A Certain Smile

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Overview


Bestselling author Judith Michael brings together the magic of East and West in a tale of heartwrenching love as vivid and breathless as the pounding energy of exotic Beijing. In a story replete with passion and enduring desire, A CERTAIN SMILE affirms that love has no borders. . . .

An American clothing designer and widowed mother of two teenagers, Miranda Graham arrives in China and is immediately overwhelmed by life in this faraway place. ...
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Overview


Bestselling author Judith Michael brings together the magic of East and West in a tale of heartwrenching love as vivid and breathless as the pounding energy of exotic Beijing. In a story replete with passion and enduring desire, A CERTAIN SMILE affirms that love has no borders. . . .

An American clothing designer and widowed mother of two teenagers, Miranda Graham arrives in China and is immediately overwhelmed by life in this faraway place. Then she meets Yuan Li, son of an American soldier and Chinese mother—and suddenly two worlds, two cultures, and two hearts collide. As Miranda bravely explores vistas beyond the safe, ordered limits of her own life, she is inexorably drawn to Yuan, a man who embodies all the hardship, dignity, and mystery of China. Their love is an unexpected awakening of body, mind, and spirit—even as the intrusive government and Yuan's ambitious son threaten their newfound joy, propelling them toward the most shattering choice two lovers can make.
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Editorial Reviews

Library Journal
Michael is the pseudonym of a husband-and-wife team with a string of best sellers to their credit Acts of Love. They have set their latest romantic effort in the turbulent and fascinating world of contemporary China. Miranda has moved there to work with a clothing firm manufacturing some of her fashion designs. At the airport, she meets a quiet and gracious man named Li and shares a taxi to her hotel. Over the course of a few deliciously detailed dinners and sightseeing afternoons, they form a tentative friendship that grows into a caring love affair between two mature adults who have suffered their share of disappointment and pain. As in every traditional love story, their relationship hits a few obstacles, including the vehement objections of Lis son, a man with business and political problems of his own. Although there is certainly nothing new here, this slow-paced, melancholy love poem is an appealing tale of two very different people who find soulmates in each other.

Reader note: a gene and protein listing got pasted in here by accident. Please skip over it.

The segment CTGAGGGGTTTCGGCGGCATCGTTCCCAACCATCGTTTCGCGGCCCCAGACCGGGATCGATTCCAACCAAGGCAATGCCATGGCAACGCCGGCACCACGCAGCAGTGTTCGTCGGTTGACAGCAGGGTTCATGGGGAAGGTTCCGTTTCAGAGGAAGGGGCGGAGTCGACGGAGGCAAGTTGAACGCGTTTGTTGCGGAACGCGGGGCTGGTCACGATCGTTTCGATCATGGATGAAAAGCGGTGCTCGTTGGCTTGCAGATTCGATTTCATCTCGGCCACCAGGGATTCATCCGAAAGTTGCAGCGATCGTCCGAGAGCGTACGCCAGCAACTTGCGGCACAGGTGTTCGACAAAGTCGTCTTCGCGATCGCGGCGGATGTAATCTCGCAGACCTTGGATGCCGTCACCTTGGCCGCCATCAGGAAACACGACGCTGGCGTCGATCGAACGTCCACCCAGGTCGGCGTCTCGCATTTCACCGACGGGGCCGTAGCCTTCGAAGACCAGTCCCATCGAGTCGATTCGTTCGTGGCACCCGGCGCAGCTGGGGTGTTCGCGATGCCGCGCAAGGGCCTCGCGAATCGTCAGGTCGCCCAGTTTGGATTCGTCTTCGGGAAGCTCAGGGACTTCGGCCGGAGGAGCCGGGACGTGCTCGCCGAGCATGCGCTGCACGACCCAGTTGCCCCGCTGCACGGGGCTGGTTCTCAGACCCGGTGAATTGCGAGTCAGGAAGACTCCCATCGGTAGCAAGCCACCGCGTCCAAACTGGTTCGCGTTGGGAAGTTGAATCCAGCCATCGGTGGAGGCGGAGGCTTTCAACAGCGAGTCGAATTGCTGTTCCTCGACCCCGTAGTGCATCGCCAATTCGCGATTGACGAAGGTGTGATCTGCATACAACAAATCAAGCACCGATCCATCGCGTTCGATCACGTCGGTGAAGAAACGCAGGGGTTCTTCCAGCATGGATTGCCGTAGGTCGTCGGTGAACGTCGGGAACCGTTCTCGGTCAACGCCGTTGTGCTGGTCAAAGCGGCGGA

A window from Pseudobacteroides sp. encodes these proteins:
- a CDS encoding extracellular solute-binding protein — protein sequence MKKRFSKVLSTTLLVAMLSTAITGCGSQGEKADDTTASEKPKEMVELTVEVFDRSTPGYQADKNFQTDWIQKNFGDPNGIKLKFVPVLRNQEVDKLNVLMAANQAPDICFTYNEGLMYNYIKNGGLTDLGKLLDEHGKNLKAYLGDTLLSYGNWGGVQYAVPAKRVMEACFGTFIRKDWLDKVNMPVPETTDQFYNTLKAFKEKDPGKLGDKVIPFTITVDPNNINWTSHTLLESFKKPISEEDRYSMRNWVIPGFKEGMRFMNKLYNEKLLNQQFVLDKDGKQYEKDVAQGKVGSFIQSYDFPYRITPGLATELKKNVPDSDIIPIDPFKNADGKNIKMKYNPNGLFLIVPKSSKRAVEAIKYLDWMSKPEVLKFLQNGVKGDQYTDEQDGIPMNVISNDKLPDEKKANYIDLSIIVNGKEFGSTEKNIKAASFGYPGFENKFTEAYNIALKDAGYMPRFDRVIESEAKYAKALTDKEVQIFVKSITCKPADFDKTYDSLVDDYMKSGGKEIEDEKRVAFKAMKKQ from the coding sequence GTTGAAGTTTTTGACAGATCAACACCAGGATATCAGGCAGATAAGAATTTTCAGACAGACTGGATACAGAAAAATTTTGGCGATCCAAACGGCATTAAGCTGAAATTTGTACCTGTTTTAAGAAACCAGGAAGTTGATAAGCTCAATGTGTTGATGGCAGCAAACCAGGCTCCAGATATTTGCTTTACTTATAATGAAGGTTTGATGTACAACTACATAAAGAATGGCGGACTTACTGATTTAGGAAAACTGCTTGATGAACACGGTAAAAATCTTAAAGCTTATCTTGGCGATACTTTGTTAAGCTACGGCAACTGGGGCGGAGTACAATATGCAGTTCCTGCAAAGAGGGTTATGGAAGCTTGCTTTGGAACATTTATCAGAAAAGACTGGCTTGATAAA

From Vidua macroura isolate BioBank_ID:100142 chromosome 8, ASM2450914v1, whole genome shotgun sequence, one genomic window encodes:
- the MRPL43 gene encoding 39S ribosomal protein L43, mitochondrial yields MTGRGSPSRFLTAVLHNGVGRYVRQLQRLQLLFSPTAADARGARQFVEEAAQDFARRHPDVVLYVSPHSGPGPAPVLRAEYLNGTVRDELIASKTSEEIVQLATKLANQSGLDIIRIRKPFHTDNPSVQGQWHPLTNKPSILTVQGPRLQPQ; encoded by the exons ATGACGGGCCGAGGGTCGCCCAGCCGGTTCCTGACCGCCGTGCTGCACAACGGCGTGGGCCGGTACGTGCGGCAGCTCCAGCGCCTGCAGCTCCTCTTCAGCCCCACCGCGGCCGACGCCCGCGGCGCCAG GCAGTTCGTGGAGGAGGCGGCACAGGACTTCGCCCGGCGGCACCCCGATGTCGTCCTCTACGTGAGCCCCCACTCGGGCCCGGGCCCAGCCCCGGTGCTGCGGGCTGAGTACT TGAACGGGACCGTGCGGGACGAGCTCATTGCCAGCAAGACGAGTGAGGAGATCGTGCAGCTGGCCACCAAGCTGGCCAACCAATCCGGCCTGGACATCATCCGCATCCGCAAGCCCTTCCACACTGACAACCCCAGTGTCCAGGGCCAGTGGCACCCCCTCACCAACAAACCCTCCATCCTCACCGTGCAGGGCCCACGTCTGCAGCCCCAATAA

— Margaret Ann Hanes, Sterling Heights Public Library, MI
Kirkus Reviews
A Summertime-like romance between older lovers, set in modern-day China, from perennial bestseller Michael (Acts of Love, 1997, etc.). Novice designer Miranda Graham, 40, has come to Beijing from Boulder, Colorado, to discuss the production of her cashmere clothing with Chinese manufacturers. As she waits for a cab in the shoving airport crowd, she's rescued by Yuan Li, 55, the head of an important construction company who has come to see off a friend. Overcoming Miranda's reserve (and honoring the venerable tradition of overseas romances doubling as travelogues), half-American Li spends a week showing her around Beijing, introducing Miranda (and the reader) to contemporary Chinese life and a mouthwatering feast of its cuisine. The two draw closer, cook a meal together at Li's courtyard house in Beijing, and finally consummate their love at a hotel in Xi'an, where they have gone to see the 6,000 terra-cotta warriors built for the tomb of the first Emperor. But the villainous Chinese state security bureau complicates their wonderful relationship. It views Miranda as a courier of "subversive" literature because she agreed to deliver a letter to the parents of a Boulder acquaintance, and her lover is under suspicion as a result of their affair. Used to such scrutiny, Li carries on as if it were not there. But Miranda decides she can't live in such a society, and Li decides he can't go to America. Instead of continuing an enriching international relationship, which would not be too difficult since Miranda begins a partnership with an older Chinese designer, the pair decide to part forever, keeping their memories and that "certain smile" of perfect love. Besides the excellent food, theauthors create believable conversations between intelligent people, a rarity in romance fiction. But after a humdinger of a first half, the ending seems forced. (Doubleday Book Club main selection; Literary Guild selection; ad/promo)